Which I get, by the way. I'd probably be doing much MORE whining.
Anyway, I asked Reagan where she wanted to go. We didn't need to do any errands - I'd done most of them during my "mommy time" on Saturday. She asked for the toy store, so, after a quick caveat with the girls about whether or not we were there to purchase toys (we were not), off we went.
Sometimes it's nice to just meander around a toy store with no expectations at all. I solved the "oh, look at this! I want this!" issue with two strategies.
1) Each girl was allowed to hold and carry a toy in each aisle. When we moved on, they had to leave the toy behind. If they didn't want to, we didn't move on. With something new around every corner, they were usually very willing to give the toys back, and they were excited to actually get to hold a few things, rather than the typical "look, don't touch" rule.
2) They were allowed to use my phone to take a picture (or have me take a picture) of any toys they wanted to add to their Christmas list. Rather than saying "we'll put it on your list", they were able to actually do something about it. It also let Madison look at the toy as she painstakingly writes her list.
Which brings us to the list...
Last year was the first year that Madison really understood the concept of a Christmas list. Rather than limit her items, she is allowed to ask for whatever she wants, with the understanding that Santa doesn't get everything. We have her mark two or three things that she really wants - things that Santa will try his best to get. Last year she was obsessed with a toy camera and a LeapFrog music player. She consistently asked for them. Every list she made, every Santa visit, every relative or stranger who asked what she wanted was met with "a camera and a music". When Santa came through on Christmas morning, she was deliriously happy. She got plenty of other gifts - including a dollhouse - that she loved, but she was so happy that Santa had read her letter and remembered what she'd told him.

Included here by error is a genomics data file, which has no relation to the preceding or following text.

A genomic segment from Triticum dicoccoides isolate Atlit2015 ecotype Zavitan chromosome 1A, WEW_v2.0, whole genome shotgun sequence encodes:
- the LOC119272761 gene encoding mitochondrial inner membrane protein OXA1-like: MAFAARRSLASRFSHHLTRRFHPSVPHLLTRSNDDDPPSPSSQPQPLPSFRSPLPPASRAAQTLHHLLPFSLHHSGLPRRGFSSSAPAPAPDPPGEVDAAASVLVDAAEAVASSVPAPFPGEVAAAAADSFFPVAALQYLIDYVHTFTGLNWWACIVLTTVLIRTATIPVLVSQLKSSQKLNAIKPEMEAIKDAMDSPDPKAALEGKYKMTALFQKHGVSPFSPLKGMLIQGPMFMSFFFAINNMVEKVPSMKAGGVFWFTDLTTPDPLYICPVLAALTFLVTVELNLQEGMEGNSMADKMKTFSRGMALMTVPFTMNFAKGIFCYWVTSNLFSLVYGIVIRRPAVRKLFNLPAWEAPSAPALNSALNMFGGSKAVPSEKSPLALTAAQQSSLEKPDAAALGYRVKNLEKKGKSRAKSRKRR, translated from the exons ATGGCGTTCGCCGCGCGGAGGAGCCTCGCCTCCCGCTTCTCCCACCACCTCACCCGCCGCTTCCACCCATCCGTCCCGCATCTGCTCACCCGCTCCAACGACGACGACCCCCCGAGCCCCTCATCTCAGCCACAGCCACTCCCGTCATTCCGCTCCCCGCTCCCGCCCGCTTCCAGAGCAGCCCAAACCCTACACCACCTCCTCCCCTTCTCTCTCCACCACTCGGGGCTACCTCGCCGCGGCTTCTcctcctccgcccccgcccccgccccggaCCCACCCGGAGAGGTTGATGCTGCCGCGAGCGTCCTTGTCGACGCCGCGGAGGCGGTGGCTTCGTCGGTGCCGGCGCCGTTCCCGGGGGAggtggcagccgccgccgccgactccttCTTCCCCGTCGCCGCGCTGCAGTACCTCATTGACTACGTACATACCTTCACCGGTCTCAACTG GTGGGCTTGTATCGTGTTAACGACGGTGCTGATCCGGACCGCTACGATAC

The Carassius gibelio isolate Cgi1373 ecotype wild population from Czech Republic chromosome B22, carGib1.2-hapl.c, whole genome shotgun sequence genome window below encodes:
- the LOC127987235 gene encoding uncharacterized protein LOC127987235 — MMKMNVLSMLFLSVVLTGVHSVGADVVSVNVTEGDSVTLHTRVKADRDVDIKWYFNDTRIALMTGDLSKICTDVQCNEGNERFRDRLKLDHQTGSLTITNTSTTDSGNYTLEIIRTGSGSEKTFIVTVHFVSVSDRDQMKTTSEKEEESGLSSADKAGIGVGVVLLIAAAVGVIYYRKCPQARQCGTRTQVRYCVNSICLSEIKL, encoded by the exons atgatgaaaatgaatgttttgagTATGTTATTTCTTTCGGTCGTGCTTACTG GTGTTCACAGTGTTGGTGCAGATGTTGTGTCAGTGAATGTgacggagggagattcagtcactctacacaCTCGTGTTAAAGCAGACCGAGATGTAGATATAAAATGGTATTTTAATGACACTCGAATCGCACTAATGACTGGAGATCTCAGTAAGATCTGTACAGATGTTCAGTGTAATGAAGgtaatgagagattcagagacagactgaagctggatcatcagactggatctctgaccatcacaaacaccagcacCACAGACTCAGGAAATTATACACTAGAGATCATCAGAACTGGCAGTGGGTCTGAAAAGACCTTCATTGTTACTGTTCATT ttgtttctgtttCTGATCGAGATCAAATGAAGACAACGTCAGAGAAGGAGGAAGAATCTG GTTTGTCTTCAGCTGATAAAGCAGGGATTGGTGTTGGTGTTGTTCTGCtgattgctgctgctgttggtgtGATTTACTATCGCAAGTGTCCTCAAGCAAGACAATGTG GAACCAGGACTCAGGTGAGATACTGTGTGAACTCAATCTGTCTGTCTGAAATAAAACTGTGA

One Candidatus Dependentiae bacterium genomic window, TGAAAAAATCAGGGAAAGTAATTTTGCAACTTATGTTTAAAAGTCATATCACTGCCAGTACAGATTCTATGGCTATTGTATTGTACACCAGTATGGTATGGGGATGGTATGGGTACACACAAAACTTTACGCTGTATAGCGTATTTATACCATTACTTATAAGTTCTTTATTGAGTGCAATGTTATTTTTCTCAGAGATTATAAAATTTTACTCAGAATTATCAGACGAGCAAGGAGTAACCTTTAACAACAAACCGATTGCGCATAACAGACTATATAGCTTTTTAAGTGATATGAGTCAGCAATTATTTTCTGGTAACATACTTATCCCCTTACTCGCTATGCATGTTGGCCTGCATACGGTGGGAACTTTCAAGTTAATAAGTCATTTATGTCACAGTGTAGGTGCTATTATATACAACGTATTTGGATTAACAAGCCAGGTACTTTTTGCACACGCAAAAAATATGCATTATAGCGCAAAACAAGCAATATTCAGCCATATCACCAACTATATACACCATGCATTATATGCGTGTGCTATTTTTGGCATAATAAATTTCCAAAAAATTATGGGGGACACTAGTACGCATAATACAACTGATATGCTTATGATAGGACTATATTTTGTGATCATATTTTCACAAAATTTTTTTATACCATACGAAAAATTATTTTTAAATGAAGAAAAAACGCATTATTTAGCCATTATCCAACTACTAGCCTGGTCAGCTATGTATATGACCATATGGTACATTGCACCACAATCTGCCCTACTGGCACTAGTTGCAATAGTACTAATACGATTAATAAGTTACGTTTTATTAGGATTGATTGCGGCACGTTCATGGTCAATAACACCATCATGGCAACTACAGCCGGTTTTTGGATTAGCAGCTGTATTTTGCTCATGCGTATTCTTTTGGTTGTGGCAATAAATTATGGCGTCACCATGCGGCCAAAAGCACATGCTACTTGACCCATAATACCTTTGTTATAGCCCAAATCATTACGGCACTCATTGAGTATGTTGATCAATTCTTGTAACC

Well this year she's been asking for a dancing Palace Pet. The girls watch Disney Jr, and although it is technically commercial free, they do market some of their own products pretty heavily. This Palace Pet, which I actually got to play with at an event this summer, is one they pushed for a while this fall. She's seen it in Target, and in Toys R Us, and at Walmart, and she has become obsessed.
|You control the dancing and moving with your magic wand.|
The problem is that I don't want to get this toy. It's something that's going to need batteries. It's something that she and Reagan are going to fight endlessly over - and I'm not buying two. It's something that, because it needs an uncarpeted floor, is going to end up underfoot in the kitchen while I try to make dinner. And rather than something that I can see lasting, I suspect that this is the kind of toy that will fizzle as the year goes on. She's got plenty of other things on her Christmas list. I've suggested plenty of other toys that I think are more worth it. Longer lasting. Less...commercial. Better.
This is what she's been asking Santa for. She's stayed consistent. It's what she really wants (or at least, thinks she wants). Would I ever buy it on a random day? Of course not. Which is why she's putting her faith in Santa. She's been waiting patiently to share this toy with Santa, and ask him to try as hard as he can to put it under our tree.
Isn't that sort of the point of the Christmas list? Something impractical. Something that you know you wouldn't get everyday. Something you are excited about and are willing to wait for. Sure, she could use another set of tights and another leotard to go into the rotation. There are some learning toys that she's really excited about that will end up under the tree. But let's be honest - that's the kind of thing that I'm going to get her anyway.
We've had one disastrous Santa visit where I was too busy imploring the picture people to take the picture (don't worry, that story is coming) to hear what she asked for, but I know we've got a few more Santa encounters once December hits. And I think if she stays consistent, then Santa needs to stop being judgmental, and fulfill a four year old's wish. She has plenty of time to consider the pros and cons of every present - who am I to bah humbug all over her Christmas spirit?